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Trade ministers from the Group of 20 major economies agreed on Monday to keep their markets open and ensure the continued flow of vital medical supplies, equipment and other essential goods as the world battles the deadly coronavirus pandemic.

G20 leaders pledged last week to inject over $5 trillion into the global economy to limit job and income losses from the coronavirus outbreak, while working to ease supply disruptions caused by border closures by national governments anxious to limit transmission of the virus.

In a joint statement issued after a video conference, the trade ministers pledged to take “immediate necessary measures” to facilitate trade, incentivize additional production of equipment and drugs, and minimize supply chain disruptions.

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They agreed that all emergency measures should be “targeted, proportionate, transparent, and temporary,” while sticking to World Trade Organization (WTO) rules and not creating “unnecessary barriers” to trade.

They also vowed to work to prevent profiteering and unjustified price increases, and keep supplies flowing on an affordable and equitable basis.

“As we fight the pandemic both individually and collectively and seek to mitigate its impacts on international trade and investment, we will continue to work together to deliver a free, fair, non-discriminatory, transparent, predictable and stable trade and investment environment, and to keep our markets open,” the ministers said.

They agreed to notify the WTO about any trade-related measures taken to keep global supply chains running and said they would convene again as necessary.

The ministers, however, stopped short of explicitly calling for an end to export bans that many countries, including G20 members France, Germany and India, have enacted on drugs and medical supplies. A key adviser to U.S. President Donald Trump is working on new rules to expand “Buy America” mandates to the medical equipment and pharmaceutical sectors, something that dozens of business groups said could worsen shortages.

The joint statement included the phrase “consistent with national requirements” already used by G20 leaders, which experts say could provide a loophole for protectionist barriers.

SHORTAGES AND BOTTLENECKS

Lack of protective medical gear is putting doctors and nurses at risk. Many countries rely on China, the source of the outbreak, for drug ingredients and are struggling to avoid shortages after lockdown measures prompted by the epidemic held up supplies and delayed shipments.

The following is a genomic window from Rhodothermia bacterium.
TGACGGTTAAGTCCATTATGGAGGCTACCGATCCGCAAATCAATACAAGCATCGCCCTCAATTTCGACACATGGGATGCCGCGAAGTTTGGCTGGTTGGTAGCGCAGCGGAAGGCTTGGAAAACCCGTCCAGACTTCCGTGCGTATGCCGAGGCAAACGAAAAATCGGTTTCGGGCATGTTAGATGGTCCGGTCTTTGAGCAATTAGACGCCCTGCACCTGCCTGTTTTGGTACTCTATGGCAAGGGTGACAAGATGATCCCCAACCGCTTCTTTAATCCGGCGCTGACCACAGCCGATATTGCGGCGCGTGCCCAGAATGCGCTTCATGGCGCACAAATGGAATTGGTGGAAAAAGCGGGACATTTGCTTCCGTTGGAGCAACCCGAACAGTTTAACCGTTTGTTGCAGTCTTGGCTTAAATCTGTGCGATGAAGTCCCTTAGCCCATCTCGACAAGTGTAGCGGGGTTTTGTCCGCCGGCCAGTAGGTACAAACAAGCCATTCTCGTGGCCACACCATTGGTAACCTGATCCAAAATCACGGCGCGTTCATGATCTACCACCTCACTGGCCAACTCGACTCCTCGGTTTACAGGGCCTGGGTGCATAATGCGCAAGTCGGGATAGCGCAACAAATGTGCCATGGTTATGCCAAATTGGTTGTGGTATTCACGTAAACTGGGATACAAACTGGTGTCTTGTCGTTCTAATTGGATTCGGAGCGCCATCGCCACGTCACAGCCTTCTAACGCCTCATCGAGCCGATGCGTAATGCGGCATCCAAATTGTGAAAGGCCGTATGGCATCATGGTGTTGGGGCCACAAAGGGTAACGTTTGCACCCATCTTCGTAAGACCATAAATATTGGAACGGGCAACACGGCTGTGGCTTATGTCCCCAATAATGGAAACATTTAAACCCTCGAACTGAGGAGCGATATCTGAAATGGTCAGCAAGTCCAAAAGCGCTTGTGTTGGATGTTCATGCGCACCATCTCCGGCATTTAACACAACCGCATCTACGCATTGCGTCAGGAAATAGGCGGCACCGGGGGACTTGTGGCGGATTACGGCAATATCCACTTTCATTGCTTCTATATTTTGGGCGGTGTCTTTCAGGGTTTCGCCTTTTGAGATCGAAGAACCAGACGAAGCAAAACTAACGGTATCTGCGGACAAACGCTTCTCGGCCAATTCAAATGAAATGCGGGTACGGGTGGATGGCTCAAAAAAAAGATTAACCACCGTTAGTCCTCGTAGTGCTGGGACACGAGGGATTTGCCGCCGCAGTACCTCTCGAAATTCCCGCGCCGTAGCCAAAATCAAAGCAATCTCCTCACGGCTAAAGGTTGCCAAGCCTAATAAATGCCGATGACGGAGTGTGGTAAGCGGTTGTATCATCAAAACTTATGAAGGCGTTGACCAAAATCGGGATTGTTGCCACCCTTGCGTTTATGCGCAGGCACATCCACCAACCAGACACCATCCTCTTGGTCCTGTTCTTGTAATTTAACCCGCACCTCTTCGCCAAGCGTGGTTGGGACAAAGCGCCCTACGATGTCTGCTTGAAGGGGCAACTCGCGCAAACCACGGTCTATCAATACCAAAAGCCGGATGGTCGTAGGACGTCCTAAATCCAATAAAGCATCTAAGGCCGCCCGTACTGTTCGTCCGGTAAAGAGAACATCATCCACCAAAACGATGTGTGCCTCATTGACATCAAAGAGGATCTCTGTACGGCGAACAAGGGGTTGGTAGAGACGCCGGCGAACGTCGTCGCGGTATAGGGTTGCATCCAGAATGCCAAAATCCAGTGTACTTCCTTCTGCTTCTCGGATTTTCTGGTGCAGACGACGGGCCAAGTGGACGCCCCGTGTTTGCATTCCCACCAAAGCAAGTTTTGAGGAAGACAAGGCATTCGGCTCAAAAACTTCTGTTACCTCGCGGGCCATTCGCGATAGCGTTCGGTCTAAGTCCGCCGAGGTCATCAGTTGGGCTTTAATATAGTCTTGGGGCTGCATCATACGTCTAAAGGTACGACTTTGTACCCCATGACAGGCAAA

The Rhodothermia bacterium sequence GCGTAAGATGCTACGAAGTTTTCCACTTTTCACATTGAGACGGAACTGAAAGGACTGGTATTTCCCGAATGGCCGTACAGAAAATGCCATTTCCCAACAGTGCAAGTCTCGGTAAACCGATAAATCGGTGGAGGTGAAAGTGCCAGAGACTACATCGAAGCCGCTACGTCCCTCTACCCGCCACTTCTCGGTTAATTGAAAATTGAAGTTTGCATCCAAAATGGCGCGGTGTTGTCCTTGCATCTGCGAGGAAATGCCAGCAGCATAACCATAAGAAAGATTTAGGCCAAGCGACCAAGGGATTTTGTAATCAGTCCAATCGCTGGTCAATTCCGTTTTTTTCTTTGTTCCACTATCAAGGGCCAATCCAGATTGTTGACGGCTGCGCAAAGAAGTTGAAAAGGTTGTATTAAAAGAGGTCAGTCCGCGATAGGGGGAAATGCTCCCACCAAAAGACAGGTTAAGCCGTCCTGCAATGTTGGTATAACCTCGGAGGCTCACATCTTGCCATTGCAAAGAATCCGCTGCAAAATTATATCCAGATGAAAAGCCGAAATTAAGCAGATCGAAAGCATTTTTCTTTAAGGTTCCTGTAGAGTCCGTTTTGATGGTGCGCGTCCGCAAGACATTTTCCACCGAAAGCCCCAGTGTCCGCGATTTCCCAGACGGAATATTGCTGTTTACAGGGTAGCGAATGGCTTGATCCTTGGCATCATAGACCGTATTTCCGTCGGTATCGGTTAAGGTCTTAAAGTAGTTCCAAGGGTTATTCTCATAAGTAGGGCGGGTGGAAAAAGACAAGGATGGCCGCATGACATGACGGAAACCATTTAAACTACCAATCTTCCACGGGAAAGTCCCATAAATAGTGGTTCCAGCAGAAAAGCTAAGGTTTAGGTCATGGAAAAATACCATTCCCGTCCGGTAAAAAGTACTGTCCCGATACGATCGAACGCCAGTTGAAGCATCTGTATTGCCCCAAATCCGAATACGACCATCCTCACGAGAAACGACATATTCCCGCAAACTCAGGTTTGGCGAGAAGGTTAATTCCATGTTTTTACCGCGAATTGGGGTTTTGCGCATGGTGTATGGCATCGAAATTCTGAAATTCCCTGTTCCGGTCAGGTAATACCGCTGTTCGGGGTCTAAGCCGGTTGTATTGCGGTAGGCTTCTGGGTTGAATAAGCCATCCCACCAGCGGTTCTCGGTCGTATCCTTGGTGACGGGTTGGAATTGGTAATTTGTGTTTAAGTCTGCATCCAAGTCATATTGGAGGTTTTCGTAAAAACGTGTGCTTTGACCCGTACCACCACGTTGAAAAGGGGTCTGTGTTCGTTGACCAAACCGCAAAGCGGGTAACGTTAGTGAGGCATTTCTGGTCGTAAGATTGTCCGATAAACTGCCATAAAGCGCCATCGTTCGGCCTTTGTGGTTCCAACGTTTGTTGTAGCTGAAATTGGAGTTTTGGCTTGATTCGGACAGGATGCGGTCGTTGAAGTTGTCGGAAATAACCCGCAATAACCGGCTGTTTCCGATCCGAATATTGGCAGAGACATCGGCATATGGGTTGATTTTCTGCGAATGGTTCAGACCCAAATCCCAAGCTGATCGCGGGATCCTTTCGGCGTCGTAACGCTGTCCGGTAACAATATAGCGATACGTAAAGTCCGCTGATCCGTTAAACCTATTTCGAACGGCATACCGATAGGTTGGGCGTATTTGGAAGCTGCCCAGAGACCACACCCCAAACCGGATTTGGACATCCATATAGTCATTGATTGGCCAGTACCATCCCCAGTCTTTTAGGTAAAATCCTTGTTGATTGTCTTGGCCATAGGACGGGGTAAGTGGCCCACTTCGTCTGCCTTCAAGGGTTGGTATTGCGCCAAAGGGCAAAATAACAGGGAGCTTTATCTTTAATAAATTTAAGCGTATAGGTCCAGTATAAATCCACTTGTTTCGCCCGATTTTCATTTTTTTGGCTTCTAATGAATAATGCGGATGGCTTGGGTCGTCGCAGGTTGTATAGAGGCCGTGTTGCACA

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Supply chains are backing up as air freight capacity plunges and companies struggle to find truck drivers and shipping crews. Europe and the United States are short of tens of thousands of freight containers. Shippers struggle with crew shortages and quarantines at ports. Agriculture is also being disrupted.

The ministerial video conference was attended by representatives from the WTO, World Health Organization and Organization for Economic Cooperation and Development.

A senior World Bank official urged G20 members to agree to refrain from imposing new export restrictions on critical medical supplies, food or other key products, and to eliminate or reduce tariffs on imports of key products.

U.S. Trade Representative Robert Lighthizer told the ministers during the meeting that the pandemic had revealed vulnerabilities in the U.S. economy caused by overdependence on cheap medical supplies from other countries. He did not reference the “Buy America” rule specifically, but said Washington was encouraging diversification and wanted to promote more domestic manufacturing to produce more suppliers for the United States and others.

G20 finance ministers and central bankers will also meet virtually, on Tuesday, for the second time in just over a week to continue co-ordinating their response, the Saudi G20 secretariat said, as worries grow about the debt crisis looming over poorer countries.

Japanese Trade Minister Hiroshi Kajiyama told counterparts that both the public and private sectors should try to avoid shutting supply networks to enable an early resumption of economic activities.

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The coronavirus has infected nearly 738,500 people worldwide and killed some 35,000, and has plunged the world into a global recession, according to International Monetary Fund chief Kristalina Georgieva.

Sign up for the Coronavirus Update newsletter to read the day’s essential coronavirus news, features and explainers written by Globe reporters.

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